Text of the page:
Why not Atom?

Hello there, fellow reader.

Atom is currently “default” editor when it comes to developing for web or any JS related technology. Node, Electron, React Native, you name it. Facebook officially creates platform to build web and mobile apps as Atom plugin - Nuclide.

Why I don’t like Atom

It’s so slow and unstable I can’t stand it. Don’t get me wrong, I love its flexibility and ability to easily change appearance and behavior. But I can’t work with an editor that tends to crash with little to no message or its tendency to give coffee break if I accidentally click on some minimized CSS/JS on my file tree.

What cool kids editor I use

My editor of choice is Visual Studio Code. I use it to code everything from simple scripts, configs to all my applications. I even use it to write this post. It’s so reliable and fast compared to Atom you won’t look back. And fact that it uses the same framework (Electron - created… for Atom) gives Atom the final blow.

I’m sure you’ll try to defend Atom by saying it has more useful plugins. It’s only partially true. While a few months back Visual Studio Code would have only few useful ones now it gives you everything you’d ever need.

Surely it doesn’t have power mode but I’ll show you some cool things it can do.

How real programmers code

What Visual Studio Code can do

Great git support out of the box

You can easily view what branch you are on, push, pull, rebase and commit. Built-in list of edited files gives the ability to stage, clean or preview changes to file you’ve just done before commiting them upstream. Very useful feature, prevents you from making stupid mistakes.

Git code diff

Built-in debugger

There’s a debugger that has ready to use configuration for Node, Python, Chrome Dev Tools, React Native. It’s pretty nice to be able to use a single tool for debugging across different platforms.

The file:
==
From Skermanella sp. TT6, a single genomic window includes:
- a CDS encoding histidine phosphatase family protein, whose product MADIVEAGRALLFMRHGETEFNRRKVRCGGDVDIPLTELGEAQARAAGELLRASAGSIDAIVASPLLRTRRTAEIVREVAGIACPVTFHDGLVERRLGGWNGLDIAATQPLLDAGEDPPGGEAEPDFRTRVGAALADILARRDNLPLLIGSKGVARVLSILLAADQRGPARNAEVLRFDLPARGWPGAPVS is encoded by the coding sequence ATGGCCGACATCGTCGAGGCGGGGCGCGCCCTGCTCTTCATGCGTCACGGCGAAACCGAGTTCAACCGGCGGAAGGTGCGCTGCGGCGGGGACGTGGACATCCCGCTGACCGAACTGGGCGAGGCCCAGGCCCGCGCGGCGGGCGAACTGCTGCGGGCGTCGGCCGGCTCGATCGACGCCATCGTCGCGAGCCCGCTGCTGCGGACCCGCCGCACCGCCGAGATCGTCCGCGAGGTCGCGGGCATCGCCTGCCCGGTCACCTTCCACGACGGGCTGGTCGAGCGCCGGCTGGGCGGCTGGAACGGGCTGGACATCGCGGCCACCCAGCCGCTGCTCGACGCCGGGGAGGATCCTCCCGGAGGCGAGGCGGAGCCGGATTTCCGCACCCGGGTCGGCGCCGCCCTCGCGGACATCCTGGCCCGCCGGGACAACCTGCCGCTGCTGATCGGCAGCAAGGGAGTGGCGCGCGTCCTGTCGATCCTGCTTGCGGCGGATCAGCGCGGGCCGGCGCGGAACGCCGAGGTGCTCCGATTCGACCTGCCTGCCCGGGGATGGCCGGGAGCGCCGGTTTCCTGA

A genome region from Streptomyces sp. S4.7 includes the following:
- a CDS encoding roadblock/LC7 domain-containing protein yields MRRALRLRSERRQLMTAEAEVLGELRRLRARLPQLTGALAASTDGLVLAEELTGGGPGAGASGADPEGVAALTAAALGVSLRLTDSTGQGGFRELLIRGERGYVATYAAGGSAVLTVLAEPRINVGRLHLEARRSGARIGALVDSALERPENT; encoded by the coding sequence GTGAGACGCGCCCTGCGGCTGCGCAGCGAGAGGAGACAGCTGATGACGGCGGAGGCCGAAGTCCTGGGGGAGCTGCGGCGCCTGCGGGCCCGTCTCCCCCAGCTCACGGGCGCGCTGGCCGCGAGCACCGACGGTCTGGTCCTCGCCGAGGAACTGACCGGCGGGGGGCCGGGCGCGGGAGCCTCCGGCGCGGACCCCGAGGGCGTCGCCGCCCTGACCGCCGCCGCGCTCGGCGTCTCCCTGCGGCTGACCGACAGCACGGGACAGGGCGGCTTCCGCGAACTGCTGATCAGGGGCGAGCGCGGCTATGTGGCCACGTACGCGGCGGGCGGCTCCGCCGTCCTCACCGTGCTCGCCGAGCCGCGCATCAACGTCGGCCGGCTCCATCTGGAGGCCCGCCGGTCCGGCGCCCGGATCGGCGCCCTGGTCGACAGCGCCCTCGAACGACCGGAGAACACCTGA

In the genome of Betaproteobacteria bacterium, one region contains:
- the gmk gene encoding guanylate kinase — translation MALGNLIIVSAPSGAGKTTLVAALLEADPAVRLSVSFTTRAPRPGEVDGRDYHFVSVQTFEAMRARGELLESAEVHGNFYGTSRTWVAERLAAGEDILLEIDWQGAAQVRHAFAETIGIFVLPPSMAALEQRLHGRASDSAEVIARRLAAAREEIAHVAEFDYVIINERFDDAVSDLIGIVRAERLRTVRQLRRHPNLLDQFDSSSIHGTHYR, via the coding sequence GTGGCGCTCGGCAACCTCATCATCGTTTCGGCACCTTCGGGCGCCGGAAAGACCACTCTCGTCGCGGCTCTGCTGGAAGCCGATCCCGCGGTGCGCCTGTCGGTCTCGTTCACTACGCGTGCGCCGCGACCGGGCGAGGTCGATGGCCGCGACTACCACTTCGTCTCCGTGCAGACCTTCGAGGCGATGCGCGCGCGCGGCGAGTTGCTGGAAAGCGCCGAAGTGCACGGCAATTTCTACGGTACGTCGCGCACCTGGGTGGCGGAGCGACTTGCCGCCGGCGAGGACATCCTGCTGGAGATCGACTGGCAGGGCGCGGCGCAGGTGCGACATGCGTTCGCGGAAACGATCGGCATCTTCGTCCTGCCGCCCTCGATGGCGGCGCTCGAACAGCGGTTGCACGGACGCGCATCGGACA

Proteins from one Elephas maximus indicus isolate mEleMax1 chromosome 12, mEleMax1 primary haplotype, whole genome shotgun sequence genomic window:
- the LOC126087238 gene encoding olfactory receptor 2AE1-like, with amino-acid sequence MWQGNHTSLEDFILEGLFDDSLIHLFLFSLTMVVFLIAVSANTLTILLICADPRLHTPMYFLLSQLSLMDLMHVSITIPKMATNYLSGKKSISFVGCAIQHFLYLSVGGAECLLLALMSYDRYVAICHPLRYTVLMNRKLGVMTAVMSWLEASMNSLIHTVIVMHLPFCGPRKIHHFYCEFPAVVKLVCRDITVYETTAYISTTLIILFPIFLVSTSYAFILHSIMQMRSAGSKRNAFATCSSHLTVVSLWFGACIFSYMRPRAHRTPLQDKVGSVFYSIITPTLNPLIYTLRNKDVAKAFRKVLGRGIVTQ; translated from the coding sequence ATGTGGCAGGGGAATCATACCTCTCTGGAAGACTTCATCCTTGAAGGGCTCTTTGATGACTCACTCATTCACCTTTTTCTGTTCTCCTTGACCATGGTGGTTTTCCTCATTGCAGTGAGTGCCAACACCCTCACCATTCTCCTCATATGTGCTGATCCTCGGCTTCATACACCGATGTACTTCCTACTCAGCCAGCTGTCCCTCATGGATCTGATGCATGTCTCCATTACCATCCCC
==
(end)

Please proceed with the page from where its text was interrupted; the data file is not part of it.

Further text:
Loved by everyone I’ve met - minimap. It’s a well known Sublime feature that found it way to all sort of different editors. In Visual Studio Code it’s build in from version 1.10. And it allows rendering characters or just colorful bars representing lines if you’d like to. Pretty cool.

Code minimap

Support for various languages and linters

I have yet to find language that is not supported by some plugin in Visual Studio Code. So far everything I wanted to write in had some support. Usually it worked better than it used to in Atom. Plugins never caused problems for me and never displayed a big red crash message in the corner.


While Atom configuration is somewhat easier with tabs and windows it gives you much fewer options. Visual Studio Code has a JSON based config with the search bar and quick change for any option. The right side is your settings, the left side is editor defaults. It seems to be harder to find anything but after playing with it around for couple of minutes you won’t have any problems.

Visual Studio Code config